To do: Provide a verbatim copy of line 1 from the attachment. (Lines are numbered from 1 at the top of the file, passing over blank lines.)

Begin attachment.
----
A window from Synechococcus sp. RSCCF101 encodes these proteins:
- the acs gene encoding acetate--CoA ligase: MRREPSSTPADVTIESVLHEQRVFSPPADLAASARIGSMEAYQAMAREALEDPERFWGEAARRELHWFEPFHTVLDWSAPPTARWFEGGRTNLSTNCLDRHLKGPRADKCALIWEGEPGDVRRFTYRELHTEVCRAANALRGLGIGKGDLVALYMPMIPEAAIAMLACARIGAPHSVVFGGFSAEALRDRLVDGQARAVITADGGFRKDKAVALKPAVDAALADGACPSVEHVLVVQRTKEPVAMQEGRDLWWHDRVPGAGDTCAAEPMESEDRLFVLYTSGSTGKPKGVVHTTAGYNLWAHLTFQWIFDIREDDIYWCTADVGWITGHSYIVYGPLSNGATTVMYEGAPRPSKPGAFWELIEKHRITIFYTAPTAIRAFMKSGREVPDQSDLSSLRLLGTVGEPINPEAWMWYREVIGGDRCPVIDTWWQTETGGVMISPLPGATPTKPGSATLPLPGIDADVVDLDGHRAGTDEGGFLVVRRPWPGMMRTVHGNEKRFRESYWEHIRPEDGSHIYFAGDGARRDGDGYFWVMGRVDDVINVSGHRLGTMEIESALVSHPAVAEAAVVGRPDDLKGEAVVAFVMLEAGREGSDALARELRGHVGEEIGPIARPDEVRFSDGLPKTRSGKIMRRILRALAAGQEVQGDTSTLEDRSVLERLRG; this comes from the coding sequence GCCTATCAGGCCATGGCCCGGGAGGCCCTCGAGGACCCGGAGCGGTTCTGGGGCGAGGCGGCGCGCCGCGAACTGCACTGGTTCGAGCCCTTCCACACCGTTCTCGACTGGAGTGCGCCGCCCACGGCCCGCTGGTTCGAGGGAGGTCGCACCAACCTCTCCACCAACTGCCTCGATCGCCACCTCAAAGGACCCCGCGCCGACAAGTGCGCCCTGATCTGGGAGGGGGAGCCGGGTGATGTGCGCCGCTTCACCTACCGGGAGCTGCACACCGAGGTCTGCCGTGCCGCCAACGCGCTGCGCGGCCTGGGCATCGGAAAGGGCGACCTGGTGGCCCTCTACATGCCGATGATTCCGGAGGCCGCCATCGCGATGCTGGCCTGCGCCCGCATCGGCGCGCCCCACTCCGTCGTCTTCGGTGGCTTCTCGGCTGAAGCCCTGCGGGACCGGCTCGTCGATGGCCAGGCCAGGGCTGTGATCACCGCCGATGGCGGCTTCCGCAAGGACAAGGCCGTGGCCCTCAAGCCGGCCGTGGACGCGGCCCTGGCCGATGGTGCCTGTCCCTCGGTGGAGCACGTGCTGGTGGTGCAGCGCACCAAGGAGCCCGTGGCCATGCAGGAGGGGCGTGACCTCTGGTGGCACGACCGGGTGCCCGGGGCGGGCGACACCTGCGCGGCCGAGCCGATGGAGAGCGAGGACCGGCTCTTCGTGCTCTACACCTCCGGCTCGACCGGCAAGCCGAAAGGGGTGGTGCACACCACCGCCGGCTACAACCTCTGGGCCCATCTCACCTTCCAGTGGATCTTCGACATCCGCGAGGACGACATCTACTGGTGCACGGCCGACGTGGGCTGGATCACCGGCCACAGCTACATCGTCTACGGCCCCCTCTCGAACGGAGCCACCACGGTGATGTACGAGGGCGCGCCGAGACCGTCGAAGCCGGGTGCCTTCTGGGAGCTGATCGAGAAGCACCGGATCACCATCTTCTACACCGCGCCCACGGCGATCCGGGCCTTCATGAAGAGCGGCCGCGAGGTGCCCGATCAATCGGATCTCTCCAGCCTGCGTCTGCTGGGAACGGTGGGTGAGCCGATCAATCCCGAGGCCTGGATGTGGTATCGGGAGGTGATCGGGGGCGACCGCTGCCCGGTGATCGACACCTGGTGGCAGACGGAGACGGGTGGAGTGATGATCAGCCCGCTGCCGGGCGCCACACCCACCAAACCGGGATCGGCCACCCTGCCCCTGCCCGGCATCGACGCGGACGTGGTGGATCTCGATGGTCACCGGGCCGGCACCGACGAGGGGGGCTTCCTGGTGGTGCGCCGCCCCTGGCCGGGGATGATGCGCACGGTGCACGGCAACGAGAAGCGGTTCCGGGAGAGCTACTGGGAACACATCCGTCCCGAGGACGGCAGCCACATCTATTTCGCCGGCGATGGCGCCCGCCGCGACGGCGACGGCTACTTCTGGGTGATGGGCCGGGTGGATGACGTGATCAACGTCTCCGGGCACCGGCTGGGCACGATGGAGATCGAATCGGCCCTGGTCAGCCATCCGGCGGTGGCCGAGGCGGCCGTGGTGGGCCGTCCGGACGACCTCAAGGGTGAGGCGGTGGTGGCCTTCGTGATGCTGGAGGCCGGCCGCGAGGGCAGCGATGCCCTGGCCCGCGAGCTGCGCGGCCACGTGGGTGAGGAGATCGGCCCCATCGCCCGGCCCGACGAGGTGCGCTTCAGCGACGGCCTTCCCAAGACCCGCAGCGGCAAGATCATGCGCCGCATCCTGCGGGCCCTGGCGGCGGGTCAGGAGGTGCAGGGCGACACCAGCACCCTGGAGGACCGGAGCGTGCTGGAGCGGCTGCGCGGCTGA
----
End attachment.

A window from Synechococcus sp. RSCCF101 encodes these proteins: